• I’m in Texas, so I feel you. If enough of us start using our vote in spite of feeling like it won’t be effective, we could turn Texas blue

  3. I have the same frustrations of the current administration and embarrassed to be called an American. (I think you forgot about the Supreme Court upholding Trump’s travel ban.) It seems like all the progress that social activists and Americans have made so far will be reversed, and there’s no telling how long it will take to reverse those reversals. I believe he and his administration are dangerous because of the decisions they’re making are discriminatory and gravely affects so many people, in addition to the lies and inconsistencies he and his administration are releasing. (He’s also as fake as his orange glow.) I like the idea of listening to uplifting podcasts and stories that give hope outside of the mess this administration is causing, however, at the end of the day, the worst news that causes us so much stress for others is hard to stay from because we care how they affect people. I think you’re going in the right direction with this inspirational post that many can relate to. You can also contact your representative because they are supposed to represent your interests.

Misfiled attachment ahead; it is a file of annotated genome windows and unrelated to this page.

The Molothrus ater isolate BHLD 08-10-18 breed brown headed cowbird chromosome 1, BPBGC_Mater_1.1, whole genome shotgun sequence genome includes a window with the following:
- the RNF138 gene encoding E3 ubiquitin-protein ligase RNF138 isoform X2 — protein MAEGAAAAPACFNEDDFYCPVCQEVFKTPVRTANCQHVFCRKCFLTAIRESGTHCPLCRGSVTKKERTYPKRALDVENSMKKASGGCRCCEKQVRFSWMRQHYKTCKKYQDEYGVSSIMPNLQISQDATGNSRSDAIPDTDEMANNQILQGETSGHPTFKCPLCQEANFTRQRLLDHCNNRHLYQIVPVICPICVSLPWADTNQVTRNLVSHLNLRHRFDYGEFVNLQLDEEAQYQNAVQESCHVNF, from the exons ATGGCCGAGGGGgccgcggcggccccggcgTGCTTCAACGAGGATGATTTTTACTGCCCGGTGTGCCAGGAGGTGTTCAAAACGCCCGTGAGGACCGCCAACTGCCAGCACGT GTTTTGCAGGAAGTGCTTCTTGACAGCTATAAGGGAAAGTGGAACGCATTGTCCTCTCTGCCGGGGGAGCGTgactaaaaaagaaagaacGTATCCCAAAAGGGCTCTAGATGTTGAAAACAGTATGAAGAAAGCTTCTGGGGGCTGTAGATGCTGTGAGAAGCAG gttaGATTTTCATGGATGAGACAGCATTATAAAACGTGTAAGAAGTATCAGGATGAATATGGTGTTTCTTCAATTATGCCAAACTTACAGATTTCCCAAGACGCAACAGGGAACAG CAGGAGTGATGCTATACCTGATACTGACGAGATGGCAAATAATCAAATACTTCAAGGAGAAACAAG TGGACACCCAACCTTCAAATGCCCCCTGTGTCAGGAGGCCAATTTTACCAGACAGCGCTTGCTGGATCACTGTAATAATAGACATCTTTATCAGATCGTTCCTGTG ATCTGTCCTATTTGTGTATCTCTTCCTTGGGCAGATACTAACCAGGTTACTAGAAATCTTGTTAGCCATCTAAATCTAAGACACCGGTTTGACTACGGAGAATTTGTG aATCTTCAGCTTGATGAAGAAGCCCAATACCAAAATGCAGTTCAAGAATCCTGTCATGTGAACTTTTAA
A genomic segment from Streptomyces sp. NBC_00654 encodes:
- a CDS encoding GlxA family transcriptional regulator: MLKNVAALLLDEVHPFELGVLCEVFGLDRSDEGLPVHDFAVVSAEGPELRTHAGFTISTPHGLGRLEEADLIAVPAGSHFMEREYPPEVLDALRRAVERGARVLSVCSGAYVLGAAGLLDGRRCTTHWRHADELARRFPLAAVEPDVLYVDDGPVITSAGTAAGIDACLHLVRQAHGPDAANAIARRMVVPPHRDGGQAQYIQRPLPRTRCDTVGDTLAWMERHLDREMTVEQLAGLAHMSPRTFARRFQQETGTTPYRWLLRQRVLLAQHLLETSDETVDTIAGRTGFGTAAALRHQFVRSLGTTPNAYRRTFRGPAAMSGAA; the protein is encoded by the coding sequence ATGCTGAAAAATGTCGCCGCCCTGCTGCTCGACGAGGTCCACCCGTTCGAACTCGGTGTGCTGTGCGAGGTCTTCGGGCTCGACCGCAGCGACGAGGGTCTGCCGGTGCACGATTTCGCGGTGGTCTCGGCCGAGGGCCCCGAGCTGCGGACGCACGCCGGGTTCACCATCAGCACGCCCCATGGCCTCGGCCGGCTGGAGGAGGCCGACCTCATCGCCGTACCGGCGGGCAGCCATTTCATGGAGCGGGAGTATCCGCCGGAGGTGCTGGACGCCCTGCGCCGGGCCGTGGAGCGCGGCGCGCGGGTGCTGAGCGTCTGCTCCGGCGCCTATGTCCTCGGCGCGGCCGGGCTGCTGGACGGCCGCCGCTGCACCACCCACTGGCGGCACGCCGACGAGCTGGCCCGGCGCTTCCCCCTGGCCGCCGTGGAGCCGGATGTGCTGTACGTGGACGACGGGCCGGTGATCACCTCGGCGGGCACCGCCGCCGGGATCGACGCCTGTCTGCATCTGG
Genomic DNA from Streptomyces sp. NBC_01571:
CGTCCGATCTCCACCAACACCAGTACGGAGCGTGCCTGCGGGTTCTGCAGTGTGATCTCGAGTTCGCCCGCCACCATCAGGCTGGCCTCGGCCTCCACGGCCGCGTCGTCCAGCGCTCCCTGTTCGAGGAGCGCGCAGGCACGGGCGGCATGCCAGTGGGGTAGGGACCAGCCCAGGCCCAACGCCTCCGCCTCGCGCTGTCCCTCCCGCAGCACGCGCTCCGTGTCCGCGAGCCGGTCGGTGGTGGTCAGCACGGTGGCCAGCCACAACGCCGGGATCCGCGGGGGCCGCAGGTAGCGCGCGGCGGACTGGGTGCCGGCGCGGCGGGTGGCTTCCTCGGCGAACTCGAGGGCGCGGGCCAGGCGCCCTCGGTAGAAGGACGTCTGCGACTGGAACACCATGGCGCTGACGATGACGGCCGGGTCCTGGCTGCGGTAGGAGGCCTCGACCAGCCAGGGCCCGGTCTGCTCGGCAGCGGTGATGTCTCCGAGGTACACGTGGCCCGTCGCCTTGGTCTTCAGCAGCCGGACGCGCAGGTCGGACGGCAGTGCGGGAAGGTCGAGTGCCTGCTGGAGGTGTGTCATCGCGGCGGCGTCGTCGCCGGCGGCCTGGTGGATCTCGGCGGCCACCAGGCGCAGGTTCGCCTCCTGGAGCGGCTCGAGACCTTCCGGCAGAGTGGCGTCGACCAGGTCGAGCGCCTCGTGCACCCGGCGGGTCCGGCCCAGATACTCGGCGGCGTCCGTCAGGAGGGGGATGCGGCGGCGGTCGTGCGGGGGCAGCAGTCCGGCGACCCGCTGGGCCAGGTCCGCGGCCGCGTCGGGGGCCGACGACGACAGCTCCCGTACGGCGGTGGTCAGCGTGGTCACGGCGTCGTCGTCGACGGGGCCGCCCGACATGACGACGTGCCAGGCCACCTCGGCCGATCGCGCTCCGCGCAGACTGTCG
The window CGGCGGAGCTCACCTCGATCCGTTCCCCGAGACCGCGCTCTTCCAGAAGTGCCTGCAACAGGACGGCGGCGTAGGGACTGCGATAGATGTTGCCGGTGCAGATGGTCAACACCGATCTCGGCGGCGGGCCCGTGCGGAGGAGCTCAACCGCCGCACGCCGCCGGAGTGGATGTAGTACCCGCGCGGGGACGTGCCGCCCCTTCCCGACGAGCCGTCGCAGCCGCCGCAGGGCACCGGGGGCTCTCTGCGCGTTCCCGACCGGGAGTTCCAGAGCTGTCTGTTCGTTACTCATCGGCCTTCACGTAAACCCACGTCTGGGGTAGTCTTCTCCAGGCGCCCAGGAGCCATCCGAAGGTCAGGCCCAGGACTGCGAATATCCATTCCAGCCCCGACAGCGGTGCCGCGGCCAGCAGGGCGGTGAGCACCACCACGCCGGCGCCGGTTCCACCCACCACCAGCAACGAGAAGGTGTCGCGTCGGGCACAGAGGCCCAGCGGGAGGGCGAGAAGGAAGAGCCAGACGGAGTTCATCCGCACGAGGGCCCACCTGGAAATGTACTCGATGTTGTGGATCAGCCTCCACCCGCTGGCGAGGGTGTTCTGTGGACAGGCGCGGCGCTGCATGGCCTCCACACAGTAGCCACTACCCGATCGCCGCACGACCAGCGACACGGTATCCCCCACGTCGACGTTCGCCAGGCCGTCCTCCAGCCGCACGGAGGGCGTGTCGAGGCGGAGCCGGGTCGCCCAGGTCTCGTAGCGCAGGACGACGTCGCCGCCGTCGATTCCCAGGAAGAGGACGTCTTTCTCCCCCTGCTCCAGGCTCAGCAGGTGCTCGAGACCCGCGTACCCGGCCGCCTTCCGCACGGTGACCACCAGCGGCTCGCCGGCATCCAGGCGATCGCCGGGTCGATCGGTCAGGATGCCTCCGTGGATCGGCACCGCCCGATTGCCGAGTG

• I have been contacting my representatives more recently and not planning on stopping. I also feel like our built-in checks and balances aren’t working as well as they are supposed to and I don’t know if I’ve just never paid attention to how our government operates before or if our admin’s use of power really is unprecedented.